Dear Fellow Scientist:
This letter has been around the world at least seven times. It has been to many major conferences. Now it has come to you. It will bring you good fortune. This is true even if you don't believe it. But you must follow these instructions: - include in your next journal article the citations below. - remove the first citation from the list and add a citation to your journal article at the bottom. - make ten copies and send them to colleagues.
Within one year, you will be cited up to 10,000 times! This will amaze your fellow faculty, assure your promotion and improve your sex life. In addition, you will bring joy to many colleagues.
Do not break the reference loop, but send this letter on today.
Dr. H. received this letter and within a year after passing it on she was elected to the National Academy of Sciences. Prof. M. threw this letter away and was denied tenure. In Japan, Dr. I. received this letter and put it aside. His article for Trans. on Nephrology was rejected. He found the letter and passed it on, and his article was published that year in the New England Journal of Medicine. In the Midwest, Prof. K. failed to pass on the letter, and in a budget cutback his entire department was eliminated. This could happen to you if you break the chain of citations.
1. Miller, J. (1992). Post-modern neo-cubism and the wave theory of light. Journal of Cognitive Artifacts, 8, 113-117.
2. Johnson, S. (1991). Micturition in the canid family: the irresistable pull of the hydrant. Physics Quarterly, 33, 203-220.
3. Anderson, R. (1990). Your place or mine?: an empirical comparison of two models of human mating behavior. Psychology Yesterday 12, 63-77.
4. David, E. (1994). Modern Approaches to Chaotic Heuristic Optimization: Means of Analyzing Non-Linear Intelligent Networks with Emergent Symbolic Structure. (doctoral dissertation, University of California at Santa Royale El Camino del Rey Mar Vista by-the-sea).
In a forest, a fox bumped into a little rabbit, and said, "Hi Junior, what are you up to?"
"I'm writing a dissertation on how rabbits eat foxes" said the rabbit.
"Come now friend rabbit, you know thats impossible!"
"Well, follow me and I'll show you."
They both go into the rabbits dwellings and after a while the rabbit emerges with a satisfied expression on his face.
Along comes a wolf. "Hello, what are you doing these days?"
"I'm writing the second chapter of my thesis, on how rabbits devour wolves."
"Are you crazy! Where is your academic honesty?"
"Come with me and I'll show you."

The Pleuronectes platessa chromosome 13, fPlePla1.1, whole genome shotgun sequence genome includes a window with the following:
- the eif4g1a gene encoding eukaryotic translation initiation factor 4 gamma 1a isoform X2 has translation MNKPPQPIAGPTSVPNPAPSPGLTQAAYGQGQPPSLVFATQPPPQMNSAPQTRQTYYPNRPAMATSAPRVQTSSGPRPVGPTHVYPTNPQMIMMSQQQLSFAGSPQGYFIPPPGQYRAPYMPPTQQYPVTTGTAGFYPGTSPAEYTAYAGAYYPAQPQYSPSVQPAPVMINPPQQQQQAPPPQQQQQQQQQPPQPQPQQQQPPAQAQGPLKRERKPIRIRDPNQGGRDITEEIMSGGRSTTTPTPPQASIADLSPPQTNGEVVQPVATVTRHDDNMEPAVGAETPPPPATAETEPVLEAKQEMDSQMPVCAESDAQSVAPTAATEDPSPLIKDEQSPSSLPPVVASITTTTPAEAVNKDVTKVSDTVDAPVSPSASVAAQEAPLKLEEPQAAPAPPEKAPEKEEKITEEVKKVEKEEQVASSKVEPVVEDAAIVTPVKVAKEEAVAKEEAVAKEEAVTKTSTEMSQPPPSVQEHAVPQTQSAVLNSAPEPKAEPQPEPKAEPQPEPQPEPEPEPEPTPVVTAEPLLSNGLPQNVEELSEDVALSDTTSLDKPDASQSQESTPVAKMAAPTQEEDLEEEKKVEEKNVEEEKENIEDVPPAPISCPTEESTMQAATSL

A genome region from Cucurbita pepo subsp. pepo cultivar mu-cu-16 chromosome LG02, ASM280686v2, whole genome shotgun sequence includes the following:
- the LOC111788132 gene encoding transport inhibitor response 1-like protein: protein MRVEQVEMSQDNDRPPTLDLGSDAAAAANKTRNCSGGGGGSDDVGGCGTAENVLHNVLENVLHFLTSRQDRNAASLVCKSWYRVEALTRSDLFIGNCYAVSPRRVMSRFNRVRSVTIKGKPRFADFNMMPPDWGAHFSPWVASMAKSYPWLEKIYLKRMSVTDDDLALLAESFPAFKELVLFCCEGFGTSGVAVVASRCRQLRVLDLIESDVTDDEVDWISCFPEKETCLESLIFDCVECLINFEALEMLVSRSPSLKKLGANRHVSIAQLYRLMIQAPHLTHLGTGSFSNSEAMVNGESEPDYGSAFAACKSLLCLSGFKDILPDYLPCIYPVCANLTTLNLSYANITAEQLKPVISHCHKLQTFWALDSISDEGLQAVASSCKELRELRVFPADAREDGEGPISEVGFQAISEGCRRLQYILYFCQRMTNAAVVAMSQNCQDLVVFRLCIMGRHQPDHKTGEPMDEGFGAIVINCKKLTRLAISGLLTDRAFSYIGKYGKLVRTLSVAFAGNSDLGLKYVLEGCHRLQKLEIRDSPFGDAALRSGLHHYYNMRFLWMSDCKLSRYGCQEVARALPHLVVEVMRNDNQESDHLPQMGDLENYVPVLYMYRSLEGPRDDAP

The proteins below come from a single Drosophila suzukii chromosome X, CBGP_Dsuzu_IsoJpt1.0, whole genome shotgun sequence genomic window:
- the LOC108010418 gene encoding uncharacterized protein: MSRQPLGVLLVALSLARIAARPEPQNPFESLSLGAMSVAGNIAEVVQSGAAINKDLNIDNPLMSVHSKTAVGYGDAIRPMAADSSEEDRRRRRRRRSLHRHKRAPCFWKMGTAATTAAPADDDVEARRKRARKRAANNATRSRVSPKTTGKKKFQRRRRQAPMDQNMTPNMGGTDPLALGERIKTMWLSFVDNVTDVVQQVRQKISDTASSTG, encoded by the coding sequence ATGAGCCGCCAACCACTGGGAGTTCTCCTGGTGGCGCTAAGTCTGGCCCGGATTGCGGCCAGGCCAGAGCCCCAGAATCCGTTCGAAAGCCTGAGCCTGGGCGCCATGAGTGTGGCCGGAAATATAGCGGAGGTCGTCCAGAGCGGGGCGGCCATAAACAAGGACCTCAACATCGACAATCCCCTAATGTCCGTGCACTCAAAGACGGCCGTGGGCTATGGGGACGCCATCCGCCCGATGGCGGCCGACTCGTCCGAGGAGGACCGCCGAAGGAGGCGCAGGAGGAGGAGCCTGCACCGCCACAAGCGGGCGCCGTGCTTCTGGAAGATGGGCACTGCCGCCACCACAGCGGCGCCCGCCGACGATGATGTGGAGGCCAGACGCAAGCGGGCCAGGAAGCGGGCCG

As before the rabbit comes out with a satisfied expression on his face and with a diploma in his paw.
Finally, the camera pans to the rabbits cave and as everybody should have guessed by now, we see a mean looking, huge lion sitting next to some bloody and furry remnants of the wolf and the fox.
The moral: its not the contents of your thesis that is important, its your supervisor that really counts!!
Passed on to me from one of our senior faculty....
The juvenile sea squirt wanders through the sea searching for a suitable rock or hunk of coral to cling to and make its home for life. For this task it has a rudimentary nervous system. When it finds its spot and takes root, it doesn't need its brain any more so it eats it. It's rather like getting tenure.
You are not here merely to make a living. You are here in order to enable the world to live more amply, with greater vision, with a finer spirit of hope and achievement. You are here to enrich the world, and you impoverish yourself if you forget the errand. -- Woodrow Wilson
The effect of this lack of applicable data (integrated into a human performance database) is to make the human factors engineer rely largely on common sense and intuition, which are admirable in themselves, but they are not science, for science must go beyond common sense and intuition. -- David Meister, Handbook of Human Factors
The researches of many commentators have already thrown much darkness on this subject, and it is probable that, if they continue, we shall soon know nothing at all about it. -- Mark Twain
It's not the thing you fling, it's the fling itself. -- Chris the Artist, Northern Exposure
...malt does more than Milton can to justify God's ways to man. -- Lord Peter D. B. Wimsey, Have His Carcase (actually Dorothy L. Sayers wrote it, but I like attributing it to the character)
What would life be without coffee? But then, what is it with coffee? -- Louis XV
I forget who it was that recommended men for their soul's good to do each day two things they disliked; it was a wise man, and it is a precept that I have followed scrupulously; for every day I have got up and I have gone to bed. --W. Somerset Maugham, The Moon and Sixpence
I used a quote from my undergraduate advisor, Dr. Benjamin Newberry, who in 1977 (or there abouts), with 12 inch ruler in hand, said: "We are scientists dammit, go measure something."
"Just do what you need to do to finish"
You could interpret it two ways:1) stop procrasinating and fooling around and get back to work 2) don't be perfectionistic and perseverative, do the minimum
"Consider the alternative: "Would you like fries with that?" This of course refers to my other career opportunity working at McDonald's
I wrote something personally meaningful on my dedication page to my good friend who encouraged me to start grad school and my (now) husband who stuck with me through the last 6 months of school. My dedication went something like: To Romelle who helped me start and Gary who helped me finish.
Two wrongs don't make a right, but three lefts do
"A witty saying proves nothing." -- Voltaire
"Well, Art is Art, isn't it? Still, on the other hand, water is water! And East is East and West is West and if you take cranberries and stew them like applesauce they taste much more like prunes than rhubarb does. Now, uh... Now you tell me what you know." -- Grouch Marx, "Animal Crackers"
"Open your heart today......Don't wait for a surgeon to do it for you." -- Eric Braun
What's the difference between a graduate student finishing her/his dissertation and a piece of dog shit? - Major professors wouldn't cross the street to step on a piece of dog shit.